Oh, so Bloomberg's OpEd columnists are finally willing to talk about something real with other than a "gimme more handouts" line?
The conversation in Washington is shifting from taxes to entitlement spending and, in particular, how to slow the unsustainable growth of Social Security and Medicare.
Central to that discussion should be an overhaul of Social Security Disability Insurance, a vital safety-net program for millions of disabled workers. It has gotten too big and too costly. Worse, it has shifted the incentive for those with physical impairments to choose government dependency over work. Oh, and it will be insolvent in three years if nothing is done.
Notice how they're dancing around this -- the definition of "disabled" no longer really means disabled, as in "unable to perform any sort of renumerative work."
The program blew $124 billion last year, with more than 10 million "beneficiaries."
Now I don't doubt for a minute that some people who receive benefits actually are disabled. However, many people -- and I'm willing to bet that this is the majority of recipients -- could perform some sort of market-based work (that is, something that earns at least minimum wage.)
The problem with any combination of "benefit programs" that provide more, on a tax-adjusted basis, than a minimum wage job is that there is some percentage of the population who would prefer to sit on their ass rather than work for that minimum wage. As soon as you make it possible to do that all of the persons who are willing to do so immediately leave the workforce and choose to do exactly that.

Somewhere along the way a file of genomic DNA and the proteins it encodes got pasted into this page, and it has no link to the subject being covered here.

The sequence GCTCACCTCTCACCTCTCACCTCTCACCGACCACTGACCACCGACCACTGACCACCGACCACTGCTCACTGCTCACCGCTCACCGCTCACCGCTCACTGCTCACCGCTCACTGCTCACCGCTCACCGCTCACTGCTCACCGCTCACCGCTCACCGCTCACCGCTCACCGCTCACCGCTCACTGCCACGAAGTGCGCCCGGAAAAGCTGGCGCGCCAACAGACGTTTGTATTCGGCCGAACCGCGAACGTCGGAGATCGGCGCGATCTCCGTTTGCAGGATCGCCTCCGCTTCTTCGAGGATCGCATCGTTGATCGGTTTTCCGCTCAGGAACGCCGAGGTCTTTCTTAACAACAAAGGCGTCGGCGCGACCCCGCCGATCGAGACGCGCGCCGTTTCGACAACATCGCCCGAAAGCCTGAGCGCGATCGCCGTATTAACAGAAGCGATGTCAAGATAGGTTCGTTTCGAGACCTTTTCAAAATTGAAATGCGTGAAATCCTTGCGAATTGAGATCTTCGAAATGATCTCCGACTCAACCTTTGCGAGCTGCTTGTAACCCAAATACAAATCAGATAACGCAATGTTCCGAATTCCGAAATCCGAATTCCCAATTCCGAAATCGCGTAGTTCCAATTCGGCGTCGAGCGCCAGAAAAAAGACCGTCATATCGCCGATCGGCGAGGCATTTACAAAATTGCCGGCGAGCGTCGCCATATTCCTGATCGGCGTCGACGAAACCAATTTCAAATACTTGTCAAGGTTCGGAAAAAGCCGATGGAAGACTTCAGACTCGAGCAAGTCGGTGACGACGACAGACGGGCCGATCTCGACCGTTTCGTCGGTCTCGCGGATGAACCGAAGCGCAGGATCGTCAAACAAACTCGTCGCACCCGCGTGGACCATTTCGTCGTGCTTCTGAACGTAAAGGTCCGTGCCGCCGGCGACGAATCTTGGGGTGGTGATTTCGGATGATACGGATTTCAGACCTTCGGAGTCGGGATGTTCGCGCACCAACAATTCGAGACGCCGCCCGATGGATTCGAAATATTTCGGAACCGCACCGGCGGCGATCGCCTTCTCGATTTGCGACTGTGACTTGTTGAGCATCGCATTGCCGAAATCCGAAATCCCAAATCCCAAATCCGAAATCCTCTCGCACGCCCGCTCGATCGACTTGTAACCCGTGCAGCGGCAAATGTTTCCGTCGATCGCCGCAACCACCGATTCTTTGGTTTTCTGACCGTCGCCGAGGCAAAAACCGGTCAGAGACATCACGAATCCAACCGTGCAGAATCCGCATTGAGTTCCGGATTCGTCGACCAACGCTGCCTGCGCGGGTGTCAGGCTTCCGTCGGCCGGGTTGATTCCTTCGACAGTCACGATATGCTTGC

A "minimum wage" in and of itself sets a floor below which labor is unable to be deployed. It is a non-market function that states as a matter of law that if the work you can perform provides less benefit to an employer than $X/hour that work has no value in the marketplace at all, because it is (by fiat) illegal to pay less than that amount of money for labor.
This by definition means that those who are able to contribute something to the economy instead contribute nothing. That's bad enough.
But what's worse is when you then put together a "social welfare" program that provides more than said "minimum wage" in tax-adjusted income. As soon as you do that those people who can work for a wage all the way up to to the parity level between those benefit programs and the private-sector parity wage have every reason to sit on their ass instead.
There is no means available to prevent this other than reducing benefit programs and prohibiting "stacking" of benefits such that any of these alleged "social benefit" programs never exceed the mandatory minimum wage in tax-adjusted terms. You can try to allegedly "test" for the so-called "disability" but there are myriad people who will scam the system if they're able and it's profitable to do so, and there will always be some who can.
The only way to stop this is to make it unprofitable.
But that's "mean", you see, which makes "inappropriate" a public debate about exactly where that parity level is (hint: It's about $45,000/year for a single person with dependents!), as that would likely lead to a taxpayer revolt and demand that these practices be ended.
Where We Are, Where We're Heading (2013) - The annual 2013 Ticker
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